PhotoThanks to rising oil prices and seasonal refinery slowdowns, the price of gasoline continues to steadily rise. It's now at a six month high, according to AAA.

Today's national average of $2.22 a gallon might seem high, compared to last month when it was $2.05. But compared to a year ago, when the pump price averaged $2.60 a gallon, it's still a bargain.

Will it stay that way? The next few weeks could be telling.

AAA says there are ample gasoline stockpiles and, despite its recent rise, oil is still selling below $50 a barrel. So AAA does not foresee a dramatic gasoline price increase that would catch consumers off guard.

North of $2 for 40 days

That said, the average price of self-serve regular has remained north of $2 a gallon for 40 straight days. Today's increase, though slight, caps an eight cent rise over the last seven days.

The oil price component of the recent rise in gas prices may have run its course, however. There are very few forecasts of oil advancing beyond the $50 a barrel mark anytime soon. In fact, some analysts have boldly predicted that oil prices will drop sharply again.

Part of the reason for that prediction emerged over the weekend, when it was revealed that OPEC producers are pumping more oil than ever, adding to the world supply. Russia has also increased its production.

That news comes on the heels of last week's report that U.S. oil stockpiles at Cushing, Okla., are also sharply higher.

Oil prices won't be a problem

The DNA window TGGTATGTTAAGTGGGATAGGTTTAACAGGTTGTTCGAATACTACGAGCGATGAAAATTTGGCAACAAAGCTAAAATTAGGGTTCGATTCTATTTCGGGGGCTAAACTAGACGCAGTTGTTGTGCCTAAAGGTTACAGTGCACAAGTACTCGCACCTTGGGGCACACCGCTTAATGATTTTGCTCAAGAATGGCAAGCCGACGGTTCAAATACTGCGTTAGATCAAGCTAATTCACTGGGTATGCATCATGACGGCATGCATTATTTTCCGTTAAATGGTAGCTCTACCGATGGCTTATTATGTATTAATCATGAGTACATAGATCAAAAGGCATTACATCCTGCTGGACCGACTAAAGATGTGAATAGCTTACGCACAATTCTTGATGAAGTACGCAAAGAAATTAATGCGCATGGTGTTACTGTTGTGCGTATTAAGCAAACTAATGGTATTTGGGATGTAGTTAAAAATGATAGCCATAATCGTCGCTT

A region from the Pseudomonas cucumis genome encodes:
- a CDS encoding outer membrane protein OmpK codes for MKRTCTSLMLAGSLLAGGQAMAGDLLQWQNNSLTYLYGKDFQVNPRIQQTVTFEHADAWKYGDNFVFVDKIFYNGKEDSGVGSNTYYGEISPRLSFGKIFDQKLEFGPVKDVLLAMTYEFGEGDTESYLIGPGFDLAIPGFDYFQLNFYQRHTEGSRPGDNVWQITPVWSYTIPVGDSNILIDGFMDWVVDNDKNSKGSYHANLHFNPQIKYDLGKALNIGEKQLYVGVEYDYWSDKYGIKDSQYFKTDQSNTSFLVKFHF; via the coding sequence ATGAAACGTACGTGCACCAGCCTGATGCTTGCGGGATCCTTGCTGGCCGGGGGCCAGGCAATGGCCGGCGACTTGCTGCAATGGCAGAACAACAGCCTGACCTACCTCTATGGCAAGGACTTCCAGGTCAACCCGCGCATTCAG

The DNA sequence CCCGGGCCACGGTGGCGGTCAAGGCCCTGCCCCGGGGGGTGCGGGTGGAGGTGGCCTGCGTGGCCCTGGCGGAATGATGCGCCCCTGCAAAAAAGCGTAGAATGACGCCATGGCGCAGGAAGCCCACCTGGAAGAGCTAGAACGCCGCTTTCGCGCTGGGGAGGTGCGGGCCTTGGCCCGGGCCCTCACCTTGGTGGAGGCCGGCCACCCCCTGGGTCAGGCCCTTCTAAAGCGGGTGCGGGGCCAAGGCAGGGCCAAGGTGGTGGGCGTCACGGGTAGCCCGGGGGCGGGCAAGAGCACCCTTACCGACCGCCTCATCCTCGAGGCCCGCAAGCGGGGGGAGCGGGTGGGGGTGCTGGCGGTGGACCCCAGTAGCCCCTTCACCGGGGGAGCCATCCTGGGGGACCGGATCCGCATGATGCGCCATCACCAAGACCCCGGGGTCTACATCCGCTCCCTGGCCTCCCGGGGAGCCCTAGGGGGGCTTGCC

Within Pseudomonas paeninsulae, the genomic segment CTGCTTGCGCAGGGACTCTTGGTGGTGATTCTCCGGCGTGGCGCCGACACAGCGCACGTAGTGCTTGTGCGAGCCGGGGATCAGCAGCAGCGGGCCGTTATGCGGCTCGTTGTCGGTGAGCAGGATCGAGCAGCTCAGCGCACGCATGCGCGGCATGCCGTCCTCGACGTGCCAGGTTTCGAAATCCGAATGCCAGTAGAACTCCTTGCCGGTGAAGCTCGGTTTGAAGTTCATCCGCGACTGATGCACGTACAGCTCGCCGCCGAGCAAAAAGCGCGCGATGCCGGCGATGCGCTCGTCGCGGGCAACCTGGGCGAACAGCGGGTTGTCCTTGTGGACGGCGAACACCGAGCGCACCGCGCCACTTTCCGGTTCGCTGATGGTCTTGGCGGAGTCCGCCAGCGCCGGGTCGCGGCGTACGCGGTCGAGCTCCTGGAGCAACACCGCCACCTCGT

If consumers continue to get hit with rising gasoline prices, oil prices should not be to blame. Even in the face of sharply rising demand, refineries should be able to get all the oil they need at relatively low prices.

Instead, if consumers face rising, rather than falling, gasoline prices over the summer and into the fall, it will almost certainly be tied to refinery issues. Regional bottlenecks, due to accidents or breakdowns, could result in price spikes here and there.

California remains the most expensive place to fill-up this week. The AAA Fuel Gauge Survey shows the statewide average is $2.80 a gallon, up another three cents in the last week. Hawaii, almost always the most expensive state for gasoline in the past, is seeing gas at the relative bargain price of $2.58 a gallon.

Oklahoma, meanwhile, is still enjoying a statewide average below the $2 a gallon mark – at $1.96. Three other states – Missouri, Texas and Kansas, are also below the $2 a gallon average.

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